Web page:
Wednesday night = three classes going on simultaneously, a dozen Aerial Fitness students who all just happen to be at least six years younger and 15 pounds hotter than me, and instructions from the distracted teacher such as, “Foot lock—go!” Huh?
If the Saturday classes reminded me of my gymnastics years in a good way, Wednesday’s reminded me of them in a…less good way. There was always one rotation I kind of sucked at (then vault, now silks). There was always one teacher who was a little mean (I think I’ve blocked out my mean gymnastics teachers; but the mean-ish circus teacher was just grouchy, I think, because she had a knee injury from stilts).
Lately I’ve felt like a teenager in so many ways. I’m learning new things, which is good, but I also feel like I’m constantly getting it wrong, and every little thing sends me flying off the handle, which is…less good. When I was in my twenties, people always seemed to be talking about how, in your thirties, you’d have it all figured out. You’d just be so comfortable in your skin. There was a subtle implication that you would also own a home, have a fulfilling career, be in love with someone who always understood you and possibly have a really cute baby or two. It’s the myth of upward mobility in all senses of the phrase; it’s what they sell to middle-class twenty-somethings.
When I was in high school, people talked about how, in college, there was no such thing as the popular crowd. In college, you’d find your niche and be so comfortable in your own skin. Surely it was just a matter of writing for the school newspaper, right? That’s the myth they sell to nerdy teenagers.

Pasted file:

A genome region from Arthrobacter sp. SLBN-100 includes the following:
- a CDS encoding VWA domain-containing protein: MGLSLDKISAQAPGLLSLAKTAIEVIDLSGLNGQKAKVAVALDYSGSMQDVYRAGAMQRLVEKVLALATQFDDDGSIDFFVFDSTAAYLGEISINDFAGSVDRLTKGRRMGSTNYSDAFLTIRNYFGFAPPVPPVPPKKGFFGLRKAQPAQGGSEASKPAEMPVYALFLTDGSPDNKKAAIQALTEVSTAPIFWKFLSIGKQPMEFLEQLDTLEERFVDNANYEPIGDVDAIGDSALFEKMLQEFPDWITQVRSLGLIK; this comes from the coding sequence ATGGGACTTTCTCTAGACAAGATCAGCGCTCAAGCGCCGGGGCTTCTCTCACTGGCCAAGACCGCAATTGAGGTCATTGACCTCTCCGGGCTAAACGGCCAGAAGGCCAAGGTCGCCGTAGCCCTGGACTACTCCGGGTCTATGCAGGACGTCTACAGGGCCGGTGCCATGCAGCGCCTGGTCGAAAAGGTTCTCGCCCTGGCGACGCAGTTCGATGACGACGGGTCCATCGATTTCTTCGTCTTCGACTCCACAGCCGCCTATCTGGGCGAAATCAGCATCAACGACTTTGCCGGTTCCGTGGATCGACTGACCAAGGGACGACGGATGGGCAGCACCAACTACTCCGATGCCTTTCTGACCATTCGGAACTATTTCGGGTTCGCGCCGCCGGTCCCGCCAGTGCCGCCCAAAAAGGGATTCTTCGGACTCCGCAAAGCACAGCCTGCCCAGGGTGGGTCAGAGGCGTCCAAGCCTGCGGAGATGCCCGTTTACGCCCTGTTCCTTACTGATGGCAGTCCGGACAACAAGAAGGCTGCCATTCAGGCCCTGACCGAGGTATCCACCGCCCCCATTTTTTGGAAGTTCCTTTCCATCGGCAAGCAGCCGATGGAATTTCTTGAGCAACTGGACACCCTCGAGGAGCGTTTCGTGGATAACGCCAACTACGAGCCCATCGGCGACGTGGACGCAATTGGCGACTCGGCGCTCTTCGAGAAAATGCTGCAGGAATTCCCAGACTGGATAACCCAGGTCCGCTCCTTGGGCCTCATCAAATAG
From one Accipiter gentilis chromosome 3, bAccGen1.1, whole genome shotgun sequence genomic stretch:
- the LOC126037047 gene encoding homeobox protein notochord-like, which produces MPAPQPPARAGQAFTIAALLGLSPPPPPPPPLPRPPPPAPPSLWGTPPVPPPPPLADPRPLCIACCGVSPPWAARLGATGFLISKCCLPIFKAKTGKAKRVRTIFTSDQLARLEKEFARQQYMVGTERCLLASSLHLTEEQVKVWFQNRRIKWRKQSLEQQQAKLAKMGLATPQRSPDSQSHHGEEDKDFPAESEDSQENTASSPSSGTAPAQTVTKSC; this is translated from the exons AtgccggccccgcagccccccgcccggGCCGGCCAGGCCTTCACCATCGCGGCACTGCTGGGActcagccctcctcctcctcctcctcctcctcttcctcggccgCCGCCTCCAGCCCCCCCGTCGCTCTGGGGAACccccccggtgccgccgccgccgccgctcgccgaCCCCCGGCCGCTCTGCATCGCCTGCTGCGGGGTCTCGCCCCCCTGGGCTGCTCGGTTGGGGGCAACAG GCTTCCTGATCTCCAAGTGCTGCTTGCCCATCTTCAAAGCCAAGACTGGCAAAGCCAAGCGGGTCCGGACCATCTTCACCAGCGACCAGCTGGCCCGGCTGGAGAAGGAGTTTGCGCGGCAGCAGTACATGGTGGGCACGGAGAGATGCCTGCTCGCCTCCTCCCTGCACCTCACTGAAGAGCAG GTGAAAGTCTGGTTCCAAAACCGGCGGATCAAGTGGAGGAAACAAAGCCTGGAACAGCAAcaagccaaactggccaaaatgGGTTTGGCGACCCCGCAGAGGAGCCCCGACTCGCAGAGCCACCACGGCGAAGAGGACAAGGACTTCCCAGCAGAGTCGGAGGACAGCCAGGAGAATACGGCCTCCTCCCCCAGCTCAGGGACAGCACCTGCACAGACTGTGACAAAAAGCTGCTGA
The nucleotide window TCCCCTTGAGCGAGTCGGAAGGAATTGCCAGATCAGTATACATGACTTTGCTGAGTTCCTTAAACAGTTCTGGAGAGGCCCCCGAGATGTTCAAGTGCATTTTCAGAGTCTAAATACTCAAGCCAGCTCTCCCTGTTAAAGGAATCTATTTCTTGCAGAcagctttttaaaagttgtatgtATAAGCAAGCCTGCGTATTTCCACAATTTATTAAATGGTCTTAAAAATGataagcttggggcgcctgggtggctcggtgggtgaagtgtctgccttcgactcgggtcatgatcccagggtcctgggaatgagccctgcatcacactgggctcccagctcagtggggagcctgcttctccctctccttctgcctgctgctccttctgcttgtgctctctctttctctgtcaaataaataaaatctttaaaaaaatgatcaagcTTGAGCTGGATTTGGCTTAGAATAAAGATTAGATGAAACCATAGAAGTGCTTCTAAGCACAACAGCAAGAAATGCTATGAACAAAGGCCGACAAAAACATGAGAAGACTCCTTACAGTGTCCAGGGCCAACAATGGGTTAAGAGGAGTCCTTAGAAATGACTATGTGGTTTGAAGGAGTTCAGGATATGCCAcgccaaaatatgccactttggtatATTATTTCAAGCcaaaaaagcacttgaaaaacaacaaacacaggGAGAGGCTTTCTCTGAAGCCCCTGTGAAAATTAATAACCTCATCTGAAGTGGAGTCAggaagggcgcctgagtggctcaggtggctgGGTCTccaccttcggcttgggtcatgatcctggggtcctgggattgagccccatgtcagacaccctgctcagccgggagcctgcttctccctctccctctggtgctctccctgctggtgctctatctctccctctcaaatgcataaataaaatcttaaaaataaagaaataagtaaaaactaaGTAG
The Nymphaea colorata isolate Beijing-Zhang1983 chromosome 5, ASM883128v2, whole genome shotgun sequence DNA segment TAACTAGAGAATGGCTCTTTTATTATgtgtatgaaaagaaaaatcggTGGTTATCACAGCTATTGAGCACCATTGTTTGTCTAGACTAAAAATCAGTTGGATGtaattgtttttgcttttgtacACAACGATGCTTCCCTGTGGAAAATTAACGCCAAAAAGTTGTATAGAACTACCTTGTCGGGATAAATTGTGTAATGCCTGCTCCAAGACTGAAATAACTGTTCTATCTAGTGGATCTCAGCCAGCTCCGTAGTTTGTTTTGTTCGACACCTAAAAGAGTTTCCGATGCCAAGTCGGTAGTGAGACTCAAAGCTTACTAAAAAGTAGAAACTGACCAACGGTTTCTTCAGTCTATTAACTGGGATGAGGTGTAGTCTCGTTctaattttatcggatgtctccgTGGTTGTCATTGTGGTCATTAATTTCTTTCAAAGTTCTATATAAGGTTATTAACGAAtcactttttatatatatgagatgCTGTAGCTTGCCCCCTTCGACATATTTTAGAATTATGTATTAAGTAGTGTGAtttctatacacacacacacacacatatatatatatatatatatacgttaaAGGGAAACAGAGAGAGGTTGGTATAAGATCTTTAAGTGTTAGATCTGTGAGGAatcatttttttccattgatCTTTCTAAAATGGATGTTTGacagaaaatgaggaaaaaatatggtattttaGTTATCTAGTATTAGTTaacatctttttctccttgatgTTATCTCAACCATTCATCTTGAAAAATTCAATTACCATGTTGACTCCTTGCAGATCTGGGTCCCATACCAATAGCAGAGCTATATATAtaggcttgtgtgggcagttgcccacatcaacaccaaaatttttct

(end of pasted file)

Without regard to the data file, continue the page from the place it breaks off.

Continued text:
(I know I should question the myths, and the class implications, and my own conflation of accomplishment and self-worth. I’ll add it to my Should List and get to it right after I wash the outside of the house [that I do not own].)
Eventually, I loved college. But first there was a year of secretly gorging myself on my roommate’s potato chips, dating my other roommate’s ex and incurring her wrath, and writing long sad letters to my parents (who lived five miles away). I did join the newspaper staff, but when I went to the Bruin’s end-of-the-year party, the only girl I really knew there vomited all over the table and passed out immediately. The only words spoken to me by the hilarious editor I really admired were: “So, like, what do you do for fun?” There was genuine bafflement in his voice, and I wondered too. Fun? I hadn’t really had any the whole year.
All I wanted to do at the end of the day yesterday was be good at something. I wanted to sneak into a beginning writing class and pretend to be a prodigy, not someone who’s been working her ass off for at least a dozen years. I wanted to call my sister in hopes that she’d had a bad day, so I could comfort her and she could tell me what a good sister I was. In the car on the way home from Aerial Fitness, I actually started singing the theme song from Cheers to myself, and I might have cried a little bit. It doesn’t get much classier than that.
What teenagers have to get them through the transition times is good skin (even the ones with terrible acne have beautiful skin; this is something you only notice when you turn thirty). What I have, I guess, is…maturity? And faith in the process of growth…? I guess? But I swear to god, if AK had a secret stash of potato chips, I would have eaten them all last night.